Leaning into the Afternoons

Saint Patrick

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Birmingham, 2006

“An interesting detachment…”

My night started later than usual, not really intentional as much as circumstantial (although the circumstances have since escaped me). It didn’t really matter, of course, as I’d be starting this Friday night at the place I spend most every Friday night, The High Note. Regardless of when I showed up there would be welcoming smiles, hugs, mason jars of beer, and above all the sweet warmth (distraction?) of being among those spirits that I’ve held close over the months and years.

Because of the occasion, and my tardiness, I parked my car three blocks from The High Note and began my usual speed-walk for the door. Speed-walking was just something I did when I had somewhere I had to, or wanted to, be. It’s not that I’m ever particularly anxious to get anywhere, but most of the time I am trying to outrun the surprises and reminders that the cosmos has enjoyed throwing in my path for the last 11 years.

You see, the universe has a dirty, little secret. Once you get a glimpse, intentional or not, it will never let you forget. It can leave you standing, watching, listening, waiting for hours at the simplest of things. If it knows you’ve been there before, it can draw your senses at the slightest moment and hold your gaze as it unfolds layers upon layers of complexity, but with no context other than what you can draw yourself – a slight whistle in the face of a raging hurricane. So I walked quickly with my head down. The sound of the last song as I cut the engine to my car playing over and over in my head (Porcupine Tree…”She changes every time you look/It’s over and it’s all gone/now shesmovedon”…indeed).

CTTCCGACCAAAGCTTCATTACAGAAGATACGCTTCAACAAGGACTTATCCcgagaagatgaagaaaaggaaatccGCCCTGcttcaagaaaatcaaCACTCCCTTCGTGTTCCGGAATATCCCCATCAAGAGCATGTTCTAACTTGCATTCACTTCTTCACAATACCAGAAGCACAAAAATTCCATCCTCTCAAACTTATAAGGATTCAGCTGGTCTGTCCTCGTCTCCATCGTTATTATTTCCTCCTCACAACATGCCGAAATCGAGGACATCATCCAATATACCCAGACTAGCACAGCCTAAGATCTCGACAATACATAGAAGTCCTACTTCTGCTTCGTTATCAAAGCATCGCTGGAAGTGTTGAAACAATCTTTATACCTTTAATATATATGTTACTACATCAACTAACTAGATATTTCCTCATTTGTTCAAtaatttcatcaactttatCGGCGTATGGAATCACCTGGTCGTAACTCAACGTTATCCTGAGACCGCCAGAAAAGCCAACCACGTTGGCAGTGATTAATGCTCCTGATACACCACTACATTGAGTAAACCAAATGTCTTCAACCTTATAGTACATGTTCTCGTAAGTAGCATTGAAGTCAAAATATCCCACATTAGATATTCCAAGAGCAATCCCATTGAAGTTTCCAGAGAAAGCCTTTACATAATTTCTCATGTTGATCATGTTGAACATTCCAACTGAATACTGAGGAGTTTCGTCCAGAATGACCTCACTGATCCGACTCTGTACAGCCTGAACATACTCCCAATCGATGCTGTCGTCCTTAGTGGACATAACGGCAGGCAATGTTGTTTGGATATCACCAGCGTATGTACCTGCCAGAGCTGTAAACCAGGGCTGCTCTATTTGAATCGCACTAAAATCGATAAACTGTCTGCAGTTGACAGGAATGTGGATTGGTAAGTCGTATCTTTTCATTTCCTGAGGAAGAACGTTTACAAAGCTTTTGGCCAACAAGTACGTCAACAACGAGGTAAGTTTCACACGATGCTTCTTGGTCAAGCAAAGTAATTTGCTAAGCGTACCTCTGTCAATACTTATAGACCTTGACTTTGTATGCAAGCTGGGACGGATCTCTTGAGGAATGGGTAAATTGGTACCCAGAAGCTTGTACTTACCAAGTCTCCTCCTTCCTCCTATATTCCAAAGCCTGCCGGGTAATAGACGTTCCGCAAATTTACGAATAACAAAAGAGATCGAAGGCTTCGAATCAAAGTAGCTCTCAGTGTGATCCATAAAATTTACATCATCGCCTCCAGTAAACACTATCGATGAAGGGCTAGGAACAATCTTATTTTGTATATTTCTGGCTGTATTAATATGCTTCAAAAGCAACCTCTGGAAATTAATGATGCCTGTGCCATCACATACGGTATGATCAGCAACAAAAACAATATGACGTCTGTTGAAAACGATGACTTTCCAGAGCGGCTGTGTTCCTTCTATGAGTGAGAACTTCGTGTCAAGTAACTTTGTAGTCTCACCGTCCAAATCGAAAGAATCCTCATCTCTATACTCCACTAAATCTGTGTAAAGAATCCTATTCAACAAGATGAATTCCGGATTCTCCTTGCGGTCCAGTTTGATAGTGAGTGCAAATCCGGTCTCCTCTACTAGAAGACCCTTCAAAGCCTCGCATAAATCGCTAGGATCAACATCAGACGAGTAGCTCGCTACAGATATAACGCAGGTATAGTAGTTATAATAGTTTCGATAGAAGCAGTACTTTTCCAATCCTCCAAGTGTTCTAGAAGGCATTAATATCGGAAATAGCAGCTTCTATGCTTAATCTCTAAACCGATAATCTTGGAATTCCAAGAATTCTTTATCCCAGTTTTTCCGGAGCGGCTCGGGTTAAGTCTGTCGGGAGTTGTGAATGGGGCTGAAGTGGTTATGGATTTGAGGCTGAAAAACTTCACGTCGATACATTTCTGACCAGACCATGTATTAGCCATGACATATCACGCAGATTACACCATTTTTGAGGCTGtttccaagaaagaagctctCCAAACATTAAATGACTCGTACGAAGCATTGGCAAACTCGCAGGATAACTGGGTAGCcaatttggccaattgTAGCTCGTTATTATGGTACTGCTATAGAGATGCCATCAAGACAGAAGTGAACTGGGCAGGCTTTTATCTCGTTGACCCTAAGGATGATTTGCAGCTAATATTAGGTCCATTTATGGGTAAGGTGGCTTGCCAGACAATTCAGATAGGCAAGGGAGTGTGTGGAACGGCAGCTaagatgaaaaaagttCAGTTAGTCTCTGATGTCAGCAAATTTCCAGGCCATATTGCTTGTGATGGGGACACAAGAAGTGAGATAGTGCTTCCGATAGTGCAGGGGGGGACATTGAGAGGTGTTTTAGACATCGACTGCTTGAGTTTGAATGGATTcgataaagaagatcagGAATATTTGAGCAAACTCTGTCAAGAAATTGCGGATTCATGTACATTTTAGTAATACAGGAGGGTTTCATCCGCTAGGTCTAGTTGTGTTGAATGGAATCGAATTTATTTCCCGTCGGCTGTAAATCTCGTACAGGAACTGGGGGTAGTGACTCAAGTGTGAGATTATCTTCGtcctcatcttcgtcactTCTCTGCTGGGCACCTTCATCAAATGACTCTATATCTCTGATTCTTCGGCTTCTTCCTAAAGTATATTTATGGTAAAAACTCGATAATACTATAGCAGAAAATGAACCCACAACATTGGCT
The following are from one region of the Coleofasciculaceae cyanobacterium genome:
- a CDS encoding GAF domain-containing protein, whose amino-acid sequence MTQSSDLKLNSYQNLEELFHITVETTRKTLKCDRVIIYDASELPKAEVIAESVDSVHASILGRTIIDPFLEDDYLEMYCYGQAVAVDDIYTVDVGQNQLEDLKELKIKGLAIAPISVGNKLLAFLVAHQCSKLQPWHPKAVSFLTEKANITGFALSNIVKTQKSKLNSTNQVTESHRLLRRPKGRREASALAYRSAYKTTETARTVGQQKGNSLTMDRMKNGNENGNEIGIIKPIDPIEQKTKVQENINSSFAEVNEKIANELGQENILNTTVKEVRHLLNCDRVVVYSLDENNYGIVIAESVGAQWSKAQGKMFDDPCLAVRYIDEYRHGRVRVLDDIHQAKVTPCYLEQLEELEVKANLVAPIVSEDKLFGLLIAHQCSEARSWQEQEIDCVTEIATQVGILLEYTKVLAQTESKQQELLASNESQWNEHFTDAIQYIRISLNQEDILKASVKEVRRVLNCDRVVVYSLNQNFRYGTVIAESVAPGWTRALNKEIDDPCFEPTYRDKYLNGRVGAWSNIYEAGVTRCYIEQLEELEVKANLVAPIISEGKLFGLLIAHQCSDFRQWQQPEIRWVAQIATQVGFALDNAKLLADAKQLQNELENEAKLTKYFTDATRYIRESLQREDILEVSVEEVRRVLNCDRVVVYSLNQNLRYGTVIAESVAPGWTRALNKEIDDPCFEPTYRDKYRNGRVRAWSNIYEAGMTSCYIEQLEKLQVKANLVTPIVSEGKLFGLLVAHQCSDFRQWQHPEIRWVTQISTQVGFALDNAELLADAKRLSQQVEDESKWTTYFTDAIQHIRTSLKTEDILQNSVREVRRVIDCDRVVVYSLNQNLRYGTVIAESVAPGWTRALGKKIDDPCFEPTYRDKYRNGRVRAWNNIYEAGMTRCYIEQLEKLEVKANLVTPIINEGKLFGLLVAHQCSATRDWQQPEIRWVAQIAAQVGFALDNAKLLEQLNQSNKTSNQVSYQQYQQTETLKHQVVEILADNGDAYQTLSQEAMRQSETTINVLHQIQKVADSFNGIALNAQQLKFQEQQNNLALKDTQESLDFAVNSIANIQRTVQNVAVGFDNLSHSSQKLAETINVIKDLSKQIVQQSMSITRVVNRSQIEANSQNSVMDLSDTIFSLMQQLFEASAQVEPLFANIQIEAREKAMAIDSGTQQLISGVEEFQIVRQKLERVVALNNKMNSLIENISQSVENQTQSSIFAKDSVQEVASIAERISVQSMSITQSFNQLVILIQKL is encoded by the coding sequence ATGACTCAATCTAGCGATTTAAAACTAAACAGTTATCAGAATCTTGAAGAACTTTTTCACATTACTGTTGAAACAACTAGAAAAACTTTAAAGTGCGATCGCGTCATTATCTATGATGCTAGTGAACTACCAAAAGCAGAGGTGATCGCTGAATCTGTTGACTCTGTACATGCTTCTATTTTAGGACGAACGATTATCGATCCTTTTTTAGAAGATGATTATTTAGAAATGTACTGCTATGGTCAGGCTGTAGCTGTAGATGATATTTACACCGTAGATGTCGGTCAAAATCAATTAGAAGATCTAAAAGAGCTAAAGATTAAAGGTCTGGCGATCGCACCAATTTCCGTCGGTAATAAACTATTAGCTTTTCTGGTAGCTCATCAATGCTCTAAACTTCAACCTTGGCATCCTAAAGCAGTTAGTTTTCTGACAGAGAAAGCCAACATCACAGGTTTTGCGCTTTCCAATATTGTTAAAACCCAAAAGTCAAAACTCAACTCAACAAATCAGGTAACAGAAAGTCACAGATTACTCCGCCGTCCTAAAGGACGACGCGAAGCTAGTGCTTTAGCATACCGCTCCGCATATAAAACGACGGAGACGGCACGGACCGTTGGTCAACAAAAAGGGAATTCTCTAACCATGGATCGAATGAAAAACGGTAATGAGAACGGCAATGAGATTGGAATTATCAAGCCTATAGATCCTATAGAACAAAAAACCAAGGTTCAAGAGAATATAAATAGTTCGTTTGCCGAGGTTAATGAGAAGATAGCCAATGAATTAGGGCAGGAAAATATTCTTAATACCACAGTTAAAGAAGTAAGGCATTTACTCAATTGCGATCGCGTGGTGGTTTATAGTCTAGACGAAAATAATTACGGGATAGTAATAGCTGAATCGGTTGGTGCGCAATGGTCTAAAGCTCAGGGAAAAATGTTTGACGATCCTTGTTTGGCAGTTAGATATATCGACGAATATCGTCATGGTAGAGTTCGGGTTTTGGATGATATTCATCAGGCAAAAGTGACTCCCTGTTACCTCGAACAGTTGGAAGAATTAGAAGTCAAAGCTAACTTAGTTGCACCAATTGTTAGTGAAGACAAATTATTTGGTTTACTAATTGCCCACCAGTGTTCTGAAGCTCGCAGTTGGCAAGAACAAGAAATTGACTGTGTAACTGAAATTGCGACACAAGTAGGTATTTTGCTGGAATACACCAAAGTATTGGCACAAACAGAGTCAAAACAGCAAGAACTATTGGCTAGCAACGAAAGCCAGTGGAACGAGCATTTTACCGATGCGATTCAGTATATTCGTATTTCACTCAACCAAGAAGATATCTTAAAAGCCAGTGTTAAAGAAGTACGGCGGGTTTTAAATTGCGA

When I reached the door and stepped inside it took me a while to get my bearings. There were many more people here than I expected. Many more people that I didn’t know and not those usual smiling faces to greet me. I knew the doorman, though, and that’s as good a place to start as any. After a hand shake and the customary “How’s it going?”, I was on my way to the bar. Soon enough I had my hands around a mason jar, I’d tracked down my friends and acquaintances (they seemed as unsettled by this large crowd of strangers as I am, but we all knew it only happens every now and then) and the night settled into that soothing buzz of sounds and faces that makes the hours pass so quickly. There’s always a tangible feeling of relief for me when this moment comes.